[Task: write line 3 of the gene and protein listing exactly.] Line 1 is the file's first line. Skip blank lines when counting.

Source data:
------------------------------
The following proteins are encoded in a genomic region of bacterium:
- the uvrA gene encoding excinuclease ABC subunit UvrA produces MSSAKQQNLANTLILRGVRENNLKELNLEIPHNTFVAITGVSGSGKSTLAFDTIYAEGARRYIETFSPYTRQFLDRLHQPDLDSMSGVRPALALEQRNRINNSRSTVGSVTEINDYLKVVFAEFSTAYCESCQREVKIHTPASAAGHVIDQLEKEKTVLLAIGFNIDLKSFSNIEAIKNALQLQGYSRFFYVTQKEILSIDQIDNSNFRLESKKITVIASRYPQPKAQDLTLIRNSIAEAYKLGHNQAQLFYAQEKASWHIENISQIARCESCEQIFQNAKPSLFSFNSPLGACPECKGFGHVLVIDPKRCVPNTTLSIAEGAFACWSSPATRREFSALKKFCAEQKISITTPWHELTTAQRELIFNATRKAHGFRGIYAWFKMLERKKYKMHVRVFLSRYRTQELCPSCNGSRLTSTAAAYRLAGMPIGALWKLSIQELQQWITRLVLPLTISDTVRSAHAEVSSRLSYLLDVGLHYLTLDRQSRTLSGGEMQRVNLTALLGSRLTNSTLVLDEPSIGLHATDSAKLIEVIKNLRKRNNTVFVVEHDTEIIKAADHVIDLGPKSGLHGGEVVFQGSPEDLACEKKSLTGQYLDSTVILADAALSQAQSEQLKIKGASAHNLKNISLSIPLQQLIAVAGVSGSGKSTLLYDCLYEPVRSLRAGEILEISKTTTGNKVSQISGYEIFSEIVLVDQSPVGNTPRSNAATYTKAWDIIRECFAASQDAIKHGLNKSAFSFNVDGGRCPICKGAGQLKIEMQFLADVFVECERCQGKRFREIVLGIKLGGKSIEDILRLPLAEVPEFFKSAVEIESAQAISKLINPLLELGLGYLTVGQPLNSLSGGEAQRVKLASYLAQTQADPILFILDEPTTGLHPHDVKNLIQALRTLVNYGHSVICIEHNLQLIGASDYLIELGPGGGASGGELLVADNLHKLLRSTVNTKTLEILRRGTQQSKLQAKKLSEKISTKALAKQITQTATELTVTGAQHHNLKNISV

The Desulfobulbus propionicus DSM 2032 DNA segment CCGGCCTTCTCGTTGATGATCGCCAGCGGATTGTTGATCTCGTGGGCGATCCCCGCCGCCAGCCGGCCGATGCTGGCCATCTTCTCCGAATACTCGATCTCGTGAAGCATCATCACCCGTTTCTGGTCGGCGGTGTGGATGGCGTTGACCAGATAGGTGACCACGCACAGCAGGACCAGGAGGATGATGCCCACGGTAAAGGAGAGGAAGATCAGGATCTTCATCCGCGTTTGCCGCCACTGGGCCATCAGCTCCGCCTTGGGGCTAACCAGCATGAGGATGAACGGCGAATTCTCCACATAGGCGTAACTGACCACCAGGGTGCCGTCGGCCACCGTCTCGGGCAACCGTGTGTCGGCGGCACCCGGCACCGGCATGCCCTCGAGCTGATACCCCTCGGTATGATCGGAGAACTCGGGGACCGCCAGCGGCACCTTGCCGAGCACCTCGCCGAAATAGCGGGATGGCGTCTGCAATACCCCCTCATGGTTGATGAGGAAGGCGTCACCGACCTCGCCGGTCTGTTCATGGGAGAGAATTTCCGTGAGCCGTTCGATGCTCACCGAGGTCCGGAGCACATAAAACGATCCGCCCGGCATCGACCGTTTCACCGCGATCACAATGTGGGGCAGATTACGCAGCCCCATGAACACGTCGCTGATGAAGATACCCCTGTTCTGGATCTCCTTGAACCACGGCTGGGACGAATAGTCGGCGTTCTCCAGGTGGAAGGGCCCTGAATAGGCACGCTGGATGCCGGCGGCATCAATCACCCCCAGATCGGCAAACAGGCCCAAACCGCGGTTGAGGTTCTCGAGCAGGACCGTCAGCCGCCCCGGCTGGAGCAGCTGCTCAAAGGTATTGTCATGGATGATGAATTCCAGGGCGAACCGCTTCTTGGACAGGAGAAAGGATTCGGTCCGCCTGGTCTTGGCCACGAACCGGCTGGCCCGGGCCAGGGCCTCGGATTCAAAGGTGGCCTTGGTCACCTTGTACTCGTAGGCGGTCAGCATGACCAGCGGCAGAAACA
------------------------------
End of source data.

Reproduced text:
The Desulfobulbus propionicus DSM 2032 DNA segment CCGGCCTTCTCGTTGATGATCGCCAGCGGATTGTTGATCTCGTGGGCGATCCCCGCCGCCAGCCGGCCGATGCTGGCCATCTTCTCCGAATACTCGATCTCGTGAAGCATCATCACCCGTTTCTGGTCGGCGGTGTGGATGGCGTTGACCAGATAGGTGACCACGCACAGCAGGACCAGGAGGATGATGCCCACGGTAAAGGAGAGGAAGATCAGGATCTTCATCCGCGTTTGCCGCCACTGGGCCATCAGCTCCGCCTTGGGGCTAACCAGCATGAGGATGAACGGCGAATTCTCCACATAGGCGTAACTGACCACCAGGGTGCCGTCGGCCACCGTCTCGGGCAACCGTGTGTCGGCGGCACCCGGCACCGGCATGCCCTCGAGCTGATACCCCTCGGTATGATCGGAGAACTCGGGGACCGCCAGCGGCACCTTGCCGAGCACCTCGCCGAAATAGCGGGATGGCGTCTGCAATACCCCCTCATGGTTGATGAGGAAGGCGTCACCGACCTCGCCGGTCTGTTCATGGGAGAGAATTTCCGTGAGCCGTTCGATGCTCACCGAGGTCCGGAGCACATAAAACGATCCGCCCGGCATCGACCGTTTCACCGCGATCACAATGTGGGGCAGATTACGCAGCCCCATGAACACGTCGCTGATGAAGATACCCCTGTTCTGGATCTCCTTGAACCACGGCTGGGACGAATAGTCGGCGTTCTCCAGGTGGAAGGGCCCTGAATAGGCACGCTGGATGCCGGCGGCATCAATCACCCCCAGATCGGCAAACAGGCCCAAACCGCGGTTGAGGTTCTCGAGCAGGACCGTCAGCCGCCCCGGCTGGAGCAGCTGCTCAAAGGTATTGTCATGGATGATGAATTCCAGGGCGAACCGCTTCTTGGACAGGAGAAAGGATTCGGTCCGCCTGGTCTTGGCCACGAACCGGCTGGCCCGGGCCAGGGCCTCGGATTCAAAGGTGGCCTTGGTCACCTTGTACTCGTAGGCGGTCAGCATGACCAGCGGCAGAAACA